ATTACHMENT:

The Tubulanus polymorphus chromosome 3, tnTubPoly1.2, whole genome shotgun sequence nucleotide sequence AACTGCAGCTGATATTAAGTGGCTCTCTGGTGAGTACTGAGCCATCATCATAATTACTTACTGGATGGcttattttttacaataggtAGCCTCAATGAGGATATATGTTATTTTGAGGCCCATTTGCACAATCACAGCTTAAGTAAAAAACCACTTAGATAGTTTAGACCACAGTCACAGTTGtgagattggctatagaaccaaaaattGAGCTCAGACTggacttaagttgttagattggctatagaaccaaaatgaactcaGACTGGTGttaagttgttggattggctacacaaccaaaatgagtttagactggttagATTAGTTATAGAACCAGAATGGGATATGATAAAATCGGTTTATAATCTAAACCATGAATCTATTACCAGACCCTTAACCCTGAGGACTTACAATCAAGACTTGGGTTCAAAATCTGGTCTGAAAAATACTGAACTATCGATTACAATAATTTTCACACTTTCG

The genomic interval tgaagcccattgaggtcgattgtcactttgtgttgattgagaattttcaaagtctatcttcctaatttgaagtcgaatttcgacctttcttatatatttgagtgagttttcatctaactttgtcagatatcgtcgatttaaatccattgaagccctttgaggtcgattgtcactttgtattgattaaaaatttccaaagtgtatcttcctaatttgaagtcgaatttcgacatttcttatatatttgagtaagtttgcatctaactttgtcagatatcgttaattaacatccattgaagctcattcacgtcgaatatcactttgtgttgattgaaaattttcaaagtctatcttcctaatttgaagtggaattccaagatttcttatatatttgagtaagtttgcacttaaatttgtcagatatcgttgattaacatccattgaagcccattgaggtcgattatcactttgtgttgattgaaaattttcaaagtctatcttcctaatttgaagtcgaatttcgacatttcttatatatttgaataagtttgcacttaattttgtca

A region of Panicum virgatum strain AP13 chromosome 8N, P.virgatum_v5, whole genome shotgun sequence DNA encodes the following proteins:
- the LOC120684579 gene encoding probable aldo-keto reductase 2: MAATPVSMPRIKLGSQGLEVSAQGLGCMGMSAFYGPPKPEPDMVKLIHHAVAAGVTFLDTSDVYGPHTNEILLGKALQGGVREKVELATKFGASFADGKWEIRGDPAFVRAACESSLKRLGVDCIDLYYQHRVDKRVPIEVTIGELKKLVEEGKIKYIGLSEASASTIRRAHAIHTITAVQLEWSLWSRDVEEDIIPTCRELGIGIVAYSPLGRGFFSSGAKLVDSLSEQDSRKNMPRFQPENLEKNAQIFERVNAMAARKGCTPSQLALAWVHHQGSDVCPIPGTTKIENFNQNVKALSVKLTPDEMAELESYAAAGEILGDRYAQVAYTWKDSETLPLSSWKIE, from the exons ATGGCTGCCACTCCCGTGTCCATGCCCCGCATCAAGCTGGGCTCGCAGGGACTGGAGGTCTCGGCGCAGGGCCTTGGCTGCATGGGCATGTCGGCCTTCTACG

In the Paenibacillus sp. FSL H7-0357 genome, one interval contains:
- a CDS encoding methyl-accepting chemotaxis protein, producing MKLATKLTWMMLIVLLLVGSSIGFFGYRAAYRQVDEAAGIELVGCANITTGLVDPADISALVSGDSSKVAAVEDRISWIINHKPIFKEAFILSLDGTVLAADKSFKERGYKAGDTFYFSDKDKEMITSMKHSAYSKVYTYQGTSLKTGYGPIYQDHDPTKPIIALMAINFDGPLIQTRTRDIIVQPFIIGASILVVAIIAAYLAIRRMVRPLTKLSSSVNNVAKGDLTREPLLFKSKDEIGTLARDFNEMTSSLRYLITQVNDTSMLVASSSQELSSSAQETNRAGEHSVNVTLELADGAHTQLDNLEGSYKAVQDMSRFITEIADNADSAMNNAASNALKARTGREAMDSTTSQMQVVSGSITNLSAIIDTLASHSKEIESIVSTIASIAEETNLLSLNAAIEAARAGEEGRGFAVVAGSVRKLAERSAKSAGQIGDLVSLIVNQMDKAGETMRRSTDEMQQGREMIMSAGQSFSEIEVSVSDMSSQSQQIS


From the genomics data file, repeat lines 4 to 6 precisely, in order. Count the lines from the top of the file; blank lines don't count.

- the LOC120684579 gene encoding probable aldo-keto reductase 2: MAATPVSMPRIKLGSQGLEVSAQGLGCMGMSAFYGPPKPEPDMVKLIHHAVAAGVTFLDTSDVYGPHTNEILLGKALQGGVREKVELATKFGASFADGKWEIRGDPAFVRAACESSLKRLGVDCIDLYYQHRVDKRVPIEVTIGELKKLVEEGKIKYIGLSEASASTIRRAHAIHTITAVQLEWSLWSRDVEEDIIPTCRELGIGIVAYSPLGRGFFSSGAKLVDSLSEQDSRKNMPRFQPENLEKNAQIFERVNAMAARKGCTPSQLALAWVHHQGSDVCPIPGTTKIENFNQNVKALSVKLTPDEMAELESYAAAGEILGDRYAQVAYTWKDSETLPLSSWKIE, from the exons ATGGCTGCCACTCCCGTGTCCATGCCCCGCATCAAGCTGGGCTCGCAGGGACTGGAGGTCTCGGCGCAGGGCCTTGGCTGCATGGGCATGTCGGCCTTCTACG

In the Paenibacillus sp. FSL H7-0357 genome, one interval contains:
- a CDS encoding methyl-accepting chemotaxis protein, producing MKLATKLTWMMLIVLLLVGSSIGFFGYRAAYRQVDEAAGIELVGCANITTGLVDPADISALVSGDSSKVAAVEDRISWIINHKPIFKEAFILSLDGTVLAADKSFKERGYKAGDTFYFSDKDKEMITSMKHSAYSKVYTYQGTSLKTGYGPIYQDHDPTKPIIALMAINFDGPLIQTRTRDIIVQPFIIGASILVVAIIAAYLAIRRMVRPLTKLSSSVNNVAKGDLTREPLLFKSKDEIGTLARDFNEMTSSLRYLITQVNDTSMLVASSSQELSSSAQETNRAGEHSVNVTLELADGAHTQLDNLEGSYKAVQDMSRFITEIADNADSAMNNAASNALKARTGREAMDSTTSQMQVVSGSITNLSAIIDTLASHSKEIESIVSTIASIAEETNLLSLNAAIEAARAGEEGRGFAVVAGSVRKLAERSAKSAGQIGDLVSLIVNQMDKAGETMRRSTDEMQQGREMIMSAGQSFSEIEVSVSDMSSQSQQIS